Twenty-one international NGOs and journalists organizations on Friday issued a statement calling for the dropping of a lawsuit filed against academic and cyber-rights activist Yaman Akdeniz by the owner of the pro-government Turkuvaz Media Group, for his tweets about the censorship of reports on criminal investigations and civil lawsuits against journalists who reported on the Paradise Papers.
Owner of the media group Serhat Albayrak, the brother of Berat Albayrak, former finance minister and President Erdoğan’s son-in-law, is seeking 100,000 Turkish lira (€9,600) in damages for the violation of his personal rights.
In their statement the NGOs said they consider the case to be a Strategic Lawsuit against Public Participation (SLAPP), an abusive legal action aimed not to be won but to intimidate and silence voices that are critical and hold power to account.
“We condemn the compensation lawsuit launched against Prof Akdeniz and call for dismissal of this SLAPP action,” the statement said. “We call for an end to the use of SLAPPs to harass and intimidate journalists, academics and human rights defenders by the politicians and powerful individuals with close ties with the Turkish government.”
The Albayrak brothers and Çalık Holding previously sued journalist Pelin Ünker over her series about offshore accounts owned by the brothers from the time they were executives of Çalık Holding. The slander case was dismissed by a court in December 2020. In March 2021 the Turkish Freedom of Expression Association (İFÖD) reported that news reports on the court decision were banned by court order. Akdeniz, the co-founder of IFÖD, tweeted about the order. In April 2021 another access ban was ordered by the court at the request of Serhat Albayrak on Akdeniz’s tweet about the censorship of the reports.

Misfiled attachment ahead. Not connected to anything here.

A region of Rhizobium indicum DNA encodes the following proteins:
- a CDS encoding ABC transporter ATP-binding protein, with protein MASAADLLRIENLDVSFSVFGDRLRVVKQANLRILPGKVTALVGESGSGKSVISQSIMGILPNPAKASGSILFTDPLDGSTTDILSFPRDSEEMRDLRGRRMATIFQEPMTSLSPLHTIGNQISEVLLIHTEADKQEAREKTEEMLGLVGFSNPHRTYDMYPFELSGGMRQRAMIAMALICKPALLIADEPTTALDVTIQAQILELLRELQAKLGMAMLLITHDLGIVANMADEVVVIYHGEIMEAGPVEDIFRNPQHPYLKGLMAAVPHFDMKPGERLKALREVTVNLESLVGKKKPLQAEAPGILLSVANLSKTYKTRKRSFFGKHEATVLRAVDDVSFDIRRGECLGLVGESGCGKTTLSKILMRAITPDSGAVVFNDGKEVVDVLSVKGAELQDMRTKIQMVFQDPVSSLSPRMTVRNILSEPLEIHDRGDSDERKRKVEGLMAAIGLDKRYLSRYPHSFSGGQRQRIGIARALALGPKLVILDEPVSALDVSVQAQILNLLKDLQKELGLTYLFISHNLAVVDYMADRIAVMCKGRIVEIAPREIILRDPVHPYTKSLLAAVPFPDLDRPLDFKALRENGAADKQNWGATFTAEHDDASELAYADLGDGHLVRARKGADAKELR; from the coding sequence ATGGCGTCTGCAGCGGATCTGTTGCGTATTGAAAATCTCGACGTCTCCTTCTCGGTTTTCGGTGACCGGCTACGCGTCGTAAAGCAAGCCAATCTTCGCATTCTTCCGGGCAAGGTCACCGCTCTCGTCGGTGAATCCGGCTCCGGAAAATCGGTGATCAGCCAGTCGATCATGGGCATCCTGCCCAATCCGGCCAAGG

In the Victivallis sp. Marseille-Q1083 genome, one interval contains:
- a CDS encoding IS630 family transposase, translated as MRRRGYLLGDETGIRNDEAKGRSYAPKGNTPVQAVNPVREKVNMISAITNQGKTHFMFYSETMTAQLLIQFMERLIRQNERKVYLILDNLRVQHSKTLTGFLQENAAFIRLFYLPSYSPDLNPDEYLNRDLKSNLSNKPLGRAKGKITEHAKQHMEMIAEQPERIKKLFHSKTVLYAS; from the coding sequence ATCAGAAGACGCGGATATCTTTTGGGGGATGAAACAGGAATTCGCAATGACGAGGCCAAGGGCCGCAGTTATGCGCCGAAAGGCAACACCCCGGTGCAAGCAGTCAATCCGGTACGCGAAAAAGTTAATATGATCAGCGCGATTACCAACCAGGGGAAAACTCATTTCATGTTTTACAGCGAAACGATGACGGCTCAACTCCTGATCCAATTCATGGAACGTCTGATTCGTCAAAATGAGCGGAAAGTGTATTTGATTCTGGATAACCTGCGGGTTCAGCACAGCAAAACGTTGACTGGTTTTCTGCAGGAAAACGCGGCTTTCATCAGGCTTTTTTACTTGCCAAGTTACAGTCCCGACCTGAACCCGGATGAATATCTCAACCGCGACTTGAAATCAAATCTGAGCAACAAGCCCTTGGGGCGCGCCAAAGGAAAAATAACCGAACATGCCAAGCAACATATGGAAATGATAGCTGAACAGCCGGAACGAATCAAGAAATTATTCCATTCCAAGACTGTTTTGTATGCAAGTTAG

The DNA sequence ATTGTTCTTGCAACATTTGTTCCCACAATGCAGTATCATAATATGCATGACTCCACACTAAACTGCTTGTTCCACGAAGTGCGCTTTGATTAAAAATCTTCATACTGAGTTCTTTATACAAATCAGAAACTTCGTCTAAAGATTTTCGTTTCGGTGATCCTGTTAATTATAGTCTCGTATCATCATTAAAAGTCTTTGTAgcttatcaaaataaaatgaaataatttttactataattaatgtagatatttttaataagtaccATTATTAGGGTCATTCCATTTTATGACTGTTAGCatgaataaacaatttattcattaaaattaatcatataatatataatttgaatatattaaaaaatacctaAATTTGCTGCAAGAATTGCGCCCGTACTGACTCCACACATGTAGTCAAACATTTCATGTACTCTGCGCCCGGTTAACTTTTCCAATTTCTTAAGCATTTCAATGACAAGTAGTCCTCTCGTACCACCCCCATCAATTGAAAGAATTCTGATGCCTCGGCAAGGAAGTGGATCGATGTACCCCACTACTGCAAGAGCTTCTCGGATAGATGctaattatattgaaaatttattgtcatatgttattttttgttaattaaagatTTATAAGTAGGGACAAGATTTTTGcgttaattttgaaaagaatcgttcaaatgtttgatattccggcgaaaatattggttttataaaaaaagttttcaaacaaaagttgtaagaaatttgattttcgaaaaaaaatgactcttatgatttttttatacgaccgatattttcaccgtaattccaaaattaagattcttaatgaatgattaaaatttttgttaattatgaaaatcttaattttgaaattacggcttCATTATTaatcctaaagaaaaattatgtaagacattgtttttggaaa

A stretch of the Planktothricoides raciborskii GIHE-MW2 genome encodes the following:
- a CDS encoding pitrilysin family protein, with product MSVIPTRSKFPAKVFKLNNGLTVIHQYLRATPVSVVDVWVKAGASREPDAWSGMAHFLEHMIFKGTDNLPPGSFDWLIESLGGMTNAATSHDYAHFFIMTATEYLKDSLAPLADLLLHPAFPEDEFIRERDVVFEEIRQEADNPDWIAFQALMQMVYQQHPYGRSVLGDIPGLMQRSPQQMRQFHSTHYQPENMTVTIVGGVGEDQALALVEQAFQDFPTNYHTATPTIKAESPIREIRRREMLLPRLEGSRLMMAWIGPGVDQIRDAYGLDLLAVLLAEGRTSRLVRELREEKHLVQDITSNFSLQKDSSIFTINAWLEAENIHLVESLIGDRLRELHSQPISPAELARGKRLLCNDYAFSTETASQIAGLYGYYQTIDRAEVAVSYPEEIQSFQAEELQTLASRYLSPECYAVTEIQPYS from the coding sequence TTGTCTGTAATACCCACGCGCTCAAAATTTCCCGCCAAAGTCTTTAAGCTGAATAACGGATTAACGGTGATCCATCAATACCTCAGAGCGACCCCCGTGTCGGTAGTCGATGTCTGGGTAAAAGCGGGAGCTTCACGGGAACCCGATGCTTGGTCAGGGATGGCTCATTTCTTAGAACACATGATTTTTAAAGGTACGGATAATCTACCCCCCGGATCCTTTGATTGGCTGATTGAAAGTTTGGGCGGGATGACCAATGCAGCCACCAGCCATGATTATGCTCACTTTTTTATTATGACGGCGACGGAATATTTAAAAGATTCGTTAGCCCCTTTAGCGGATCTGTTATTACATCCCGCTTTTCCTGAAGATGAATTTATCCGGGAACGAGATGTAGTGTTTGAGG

According to the statement the censorship of reporting related to the Paradise Papers is part of a wider context where the right to freedom of expression and access to information has been systematically undermined by the Turkish government.
“Overbroad counter-terrorism laws are routinely misused by the Turkish authorities to harass journalists, human rights defenders, politicians, academics, lawyers even doctors,” it said. “SLAPPs are also used as a form of legal harassment by powerful individuals and organizations to avoid public scrutiny, to intimidate and chill critical voices. Many of these lawsuits are initiated by politicians and business people close to the government in Turkey.”
The Paradise Papers are a set of 13.4 million confidential electronic documents relating to offshore accounts. The documents were leaked to reporters at the German Süddeutsche Zeitung newspaper, who shared them with the International Consortium of Investigative Journalists. More than 90 outlets published stories based on the leaks. According to the statement, Turkey is the only country where journalists were investigated for reporting on the leaks.
The organizations that signed the statement include Article 19, Pen International, International Press Institute (IPI), Reporters Without Borders (RSF), Association of European Journalists (AEJ) and the International Observatory of Human Rights (IOHR).